site castings: entwinements from palazzo fortuny

fortuny-news-01 fortuny-news-02

Architecture is in the world of the visible. This means that the bodies of architecture and the human body are one in front of the other and between the two there is ‘not a frontier’ but a contact surface.” (Merleau-Ponty 1968, 271).

Maurice Merleau-Ponty suggests a space of reciprocity ‘formed’ by bodily correspondences. In this sense a “contact surface” is liminal[i]*, it has thickness, a liminal distance, a space formed by reciprocity. The “contact surface” is the malleable space cast from the tension of mutual presence and can be applied to artistic production. The revealing and unfolding of this “cast-space” is where our work begins.


Beginning in November 2017 studio Paul O. Robinson will begin working within the spaces of Venice’s Museo Fortuny. The palazzo within which the museum is housed will serve as the spatial, artifactual, and narrative inspiration for the creation of an interactive installation comprised of visual/three dimensional art, musical composition, and literary narrative. The installation can perhaps be best compared to a plaster cast that has been extracted from the “mold” of its original source, transformed and then repositioned as its own unique experiential environment. In opposition to the conventional template wherein a museum functions as embalmed space engaging the visitor in a one-way conversation, “Site Castings” instead views the museum itself (its objects, stories, and spaces) as “muse:” an active participant in the production of this entwined interdisciplinary work which will allow visitors to experience the palazzo/museum in new and unanticipated ways and, within a new contextual environment.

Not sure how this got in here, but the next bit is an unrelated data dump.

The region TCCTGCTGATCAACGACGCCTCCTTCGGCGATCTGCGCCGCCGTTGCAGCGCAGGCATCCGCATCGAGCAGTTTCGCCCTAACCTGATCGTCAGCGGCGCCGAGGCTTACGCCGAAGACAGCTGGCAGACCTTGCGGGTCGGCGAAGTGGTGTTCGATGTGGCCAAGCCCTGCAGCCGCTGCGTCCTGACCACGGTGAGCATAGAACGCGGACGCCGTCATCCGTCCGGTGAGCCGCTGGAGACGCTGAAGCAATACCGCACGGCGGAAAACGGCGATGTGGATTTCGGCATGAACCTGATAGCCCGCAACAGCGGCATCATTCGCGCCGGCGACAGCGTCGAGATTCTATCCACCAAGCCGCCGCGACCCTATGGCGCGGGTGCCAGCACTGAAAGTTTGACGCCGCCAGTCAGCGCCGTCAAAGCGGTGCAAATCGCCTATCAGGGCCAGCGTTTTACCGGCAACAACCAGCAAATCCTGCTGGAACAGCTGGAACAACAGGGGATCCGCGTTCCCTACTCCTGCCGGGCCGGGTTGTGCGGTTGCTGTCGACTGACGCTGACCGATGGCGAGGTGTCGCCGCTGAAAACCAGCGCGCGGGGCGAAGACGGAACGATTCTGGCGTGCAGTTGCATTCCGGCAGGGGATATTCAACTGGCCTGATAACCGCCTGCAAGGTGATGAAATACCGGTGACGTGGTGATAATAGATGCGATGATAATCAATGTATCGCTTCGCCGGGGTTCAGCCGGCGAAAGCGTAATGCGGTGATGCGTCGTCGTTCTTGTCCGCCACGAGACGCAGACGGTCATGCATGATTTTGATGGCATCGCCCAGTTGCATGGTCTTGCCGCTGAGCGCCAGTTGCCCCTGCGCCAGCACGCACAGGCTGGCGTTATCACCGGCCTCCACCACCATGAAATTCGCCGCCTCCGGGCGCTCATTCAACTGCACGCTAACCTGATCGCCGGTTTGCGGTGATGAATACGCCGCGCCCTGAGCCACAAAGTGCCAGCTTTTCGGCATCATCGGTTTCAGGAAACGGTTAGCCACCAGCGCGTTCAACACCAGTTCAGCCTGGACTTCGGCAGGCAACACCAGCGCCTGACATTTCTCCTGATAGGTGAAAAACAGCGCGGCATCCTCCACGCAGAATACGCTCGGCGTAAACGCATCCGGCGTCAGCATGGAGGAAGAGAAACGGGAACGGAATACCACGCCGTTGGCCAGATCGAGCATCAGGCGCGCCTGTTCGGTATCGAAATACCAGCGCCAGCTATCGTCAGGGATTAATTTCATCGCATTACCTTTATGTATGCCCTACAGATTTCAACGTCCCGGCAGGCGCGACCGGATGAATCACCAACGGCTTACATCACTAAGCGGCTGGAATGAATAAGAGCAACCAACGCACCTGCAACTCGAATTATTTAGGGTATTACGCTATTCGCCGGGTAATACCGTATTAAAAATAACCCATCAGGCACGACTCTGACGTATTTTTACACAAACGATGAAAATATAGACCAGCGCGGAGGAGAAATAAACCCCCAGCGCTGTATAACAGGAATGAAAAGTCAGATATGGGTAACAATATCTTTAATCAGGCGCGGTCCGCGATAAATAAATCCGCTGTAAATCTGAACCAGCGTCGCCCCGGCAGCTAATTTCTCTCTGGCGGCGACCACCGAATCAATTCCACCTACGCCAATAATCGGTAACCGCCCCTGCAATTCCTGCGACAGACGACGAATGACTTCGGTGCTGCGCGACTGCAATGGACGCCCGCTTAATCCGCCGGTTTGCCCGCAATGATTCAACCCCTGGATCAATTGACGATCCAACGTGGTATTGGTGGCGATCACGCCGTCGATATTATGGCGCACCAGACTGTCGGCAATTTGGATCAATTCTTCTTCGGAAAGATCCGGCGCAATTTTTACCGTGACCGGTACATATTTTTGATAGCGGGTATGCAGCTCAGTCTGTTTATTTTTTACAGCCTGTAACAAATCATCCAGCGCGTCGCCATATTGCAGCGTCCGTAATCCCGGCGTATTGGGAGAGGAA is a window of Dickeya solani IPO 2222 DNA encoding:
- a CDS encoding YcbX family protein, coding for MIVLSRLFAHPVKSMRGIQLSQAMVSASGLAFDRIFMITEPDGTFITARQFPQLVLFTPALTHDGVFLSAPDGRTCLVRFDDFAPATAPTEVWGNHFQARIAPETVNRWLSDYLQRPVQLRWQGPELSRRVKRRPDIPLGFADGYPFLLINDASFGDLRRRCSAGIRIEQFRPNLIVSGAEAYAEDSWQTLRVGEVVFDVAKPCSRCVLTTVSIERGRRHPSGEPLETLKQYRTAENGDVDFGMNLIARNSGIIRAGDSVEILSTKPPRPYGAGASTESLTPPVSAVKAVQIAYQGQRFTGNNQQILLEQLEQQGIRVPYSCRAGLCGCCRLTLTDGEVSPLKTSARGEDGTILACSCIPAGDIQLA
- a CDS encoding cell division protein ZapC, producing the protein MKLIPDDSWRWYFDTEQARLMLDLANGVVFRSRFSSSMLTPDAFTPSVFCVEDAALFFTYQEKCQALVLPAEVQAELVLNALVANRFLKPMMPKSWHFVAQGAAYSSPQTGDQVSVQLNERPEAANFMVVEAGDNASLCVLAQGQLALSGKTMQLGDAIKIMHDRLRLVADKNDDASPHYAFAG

Fluctuating between artistic and architectonic modalities, “Site Castings” will define a multifarious spatial environment created from interactions between historical (artifactual) and contemporaneous narratives at Museo Fortuny that re-present themselves as a synthetic consequence: a dialectical recasting of traces of habitation and the intersection of contemporary art. The work, as experience, is a source for departures and re-readings that inform space making by “enfolding” various design processes to create narratively informed spatial constructions.

The work can be considered a spatial, textual and musical “casting” of the traces of habitation whose form is emergent from the entwinements of the three mediums of expression and whose source materials are the spaces and artifacts within the palazzo. Not only will the material manifestation be a two and three-dimensional installation, it will also include performative and narrative elements that will define the creation of a book and recordings that in themselves are a kind of space that collectively embodies our work.

The Fortuny-based installation creates an explorative discourse involving associative processes of space making informed by the correspondences. The concept of enfolding processes links space making to narrative and formal structures. In this sense the work is a critique of mere formalism, as it contends that form is the result of intelligent interactive technical processes that do not exclude art and its narrative sources as processual constituents.

The installation will be comprised of full-scale radiographs printed on glass using wet plate collodion process, process paintings and three-dimensional castings with supportive armatures that will serve to recast the spaces of palazzo Fortuny. The installation can be experienced as individual pieces or as an interconnected spatial environment.

Site Castings” begins with stories about perception: spatial perceptions offered as a form of space defined via the continuance of time and its presence within the artifactual traces of habitation. Through the embodiment of narrative structure emerges the artifice of poetry, and hence a means to shape experience through the construction of filters that link the body to the external world.


[i] In this sense I use two intertwined definitions of the word: Liminal as threshold and liminal as the least amount of space required to hold two contact surfaces.